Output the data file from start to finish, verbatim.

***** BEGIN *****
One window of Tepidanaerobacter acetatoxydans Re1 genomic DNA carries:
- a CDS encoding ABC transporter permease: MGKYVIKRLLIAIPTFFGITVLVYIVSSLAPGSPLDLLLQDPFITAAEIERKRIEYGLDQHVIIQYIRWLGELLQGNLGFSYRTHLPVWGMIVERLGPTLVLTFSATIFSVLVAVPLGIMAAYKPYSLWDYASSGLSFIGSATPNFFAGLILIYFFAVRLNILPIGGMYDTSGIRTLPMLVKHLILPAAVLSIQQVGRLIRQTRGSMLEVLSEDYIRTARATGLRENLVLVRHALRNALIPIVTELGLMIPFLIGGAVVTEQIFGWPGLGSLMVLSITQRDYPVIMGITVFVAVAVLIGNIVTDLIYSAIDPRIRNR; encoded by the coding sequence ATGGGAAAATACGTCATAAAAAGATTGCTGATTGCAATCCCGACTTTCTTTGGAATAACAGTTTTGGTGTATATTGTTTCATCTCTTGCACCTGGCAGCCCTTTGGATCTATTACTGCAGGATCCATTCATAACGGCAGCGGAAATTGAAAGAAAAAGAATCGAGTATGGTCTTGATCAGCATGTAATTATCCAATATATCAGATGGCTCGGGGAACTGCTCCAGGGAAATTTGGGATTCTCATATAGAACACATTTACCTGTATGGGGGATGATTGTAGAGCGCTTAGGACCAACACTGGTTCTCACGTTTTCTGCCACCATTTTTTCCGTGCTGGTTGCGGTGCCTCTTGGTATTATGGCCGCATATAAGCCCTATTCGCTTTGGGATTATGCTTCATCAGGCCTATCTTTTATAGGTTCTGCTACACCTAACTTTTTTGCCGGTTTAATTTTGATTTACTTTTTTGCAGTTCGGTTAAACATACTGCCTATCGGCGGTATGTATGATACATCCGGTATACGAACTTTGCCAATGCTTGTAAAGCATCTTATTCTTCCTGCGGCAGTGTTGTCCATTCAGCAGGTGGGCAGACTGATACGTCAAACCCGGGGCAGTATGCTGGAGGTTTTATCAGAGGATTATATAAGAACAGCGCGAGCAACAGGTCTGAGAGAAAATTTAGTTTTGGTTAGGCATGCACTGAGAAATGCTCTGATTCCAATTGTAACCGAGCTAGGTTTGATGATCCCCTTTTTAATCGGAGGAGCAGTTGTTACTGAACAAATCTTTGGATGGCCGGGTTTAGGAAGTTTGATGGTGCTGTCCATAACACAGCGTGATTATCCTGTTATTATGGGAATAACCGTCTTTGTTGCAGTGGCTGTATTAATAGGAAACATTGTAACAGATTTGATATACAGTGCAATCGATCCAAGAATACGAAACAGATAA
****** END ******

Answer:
One window of Tepidanaerobacter acetatoxydans Re1 genomic DNA carries:
- a CDS encoding ABC transporter permease: MGKYVIKRLLIAIPTFFGITVLVYIVSSLAPGSPLDLLLQDPFITAAEIERKRIEYGLDQHVIIQYIRWLGELLQGNLGFSYRTHLPVWGMIVERLGPTLVLTFSATIFSVLVAVPLGIMAAYKPYSLWDYASSGLSFIGSATPNFFAGLILIYFFAVRLNILPIGGMYDTSGIRTLPMLVKHLILPAAVLSIQQVGRLIRQTRGSMLEVLSEDYIRTARATGLRENLVLVRHALRNALIPIVTELGLMIPFLIGGAVVTEQIFGWPGLGSLMVLSITQRDYPVIMGITVFVAVAVLIGNIVTDLIYSAIDPRIRNR; encoded by the coding sequence ATGGGAAAATACGTCATAAAAAGATTGCTGATTGCAATCCCGACTTTCTTTGGAATAACAGTTTTGGTGTATATTGTTTCATCTCTTGCACCTGGCAGCCCTTTGGATCTATTACTGCAGGATCCATTCATAACGGCAGCGGAAATTGAAAGAAAAAGAATCGAGTATGGTCTTGATCAGCATGTAATTATCCAATATATCAGATGGCTCGGGGAACTGCTCCAGGGAAATTTGGGATTCTCATATAGAACACATTTACCTGTATGGGGGATGATTGTAGAGCGCTTAGGACCAACACTGGTTCTCACGTTTTCTGCCACCATTTTTTCCGTGCTGGTTGCGGTGCCTCTTGGTATTATGGCCGCATATAAGCCCTATTCGCTTTGGGATTATGCTTCATCAGGCCTATCTTTTATAGGTTCTGCTACACCTAACTTTTTTGCCGGTTTAATTTTGATTTACTTTTTTGCAGTTCGGTTAAACATACTGCCTATCGGCGGTATGTATGATACATCCGGTATACGAACTTTGCCAATGCTTGTAAAGCATCTTATTCTTCCTGCGGCAGTGTTGTCCATTCAGCAGGTGGGCAGACTGATACGTCAAACCCGGGGCAGTATGCTGGAGGTTTTATCAGAGGATTATATAAGAACAGCGCGAGCAACAGGTCTGAGAGAAAATTTAGTTTTGGTTAGGCATGCACTGAGAAATGCTCTGATTCCAATTGTAACCGAGCTAGGTTTGATGATCCCCTTTTTAATCGGAGGAGCAGTTGTTACTGAACAAATCTTTGGATGGCCGGGTTTAGGAAGTTTGATGGTGCTGTCCATAACACAGCGTGATTATCCTGTTATTATGGGAATAACCGTCTTTGTTGCAGTGGCTGTATTAATAGGAAACATTGTAACAGATTTGATATACAGTGCAATCGATCCAAGAATACGAAACAGATAA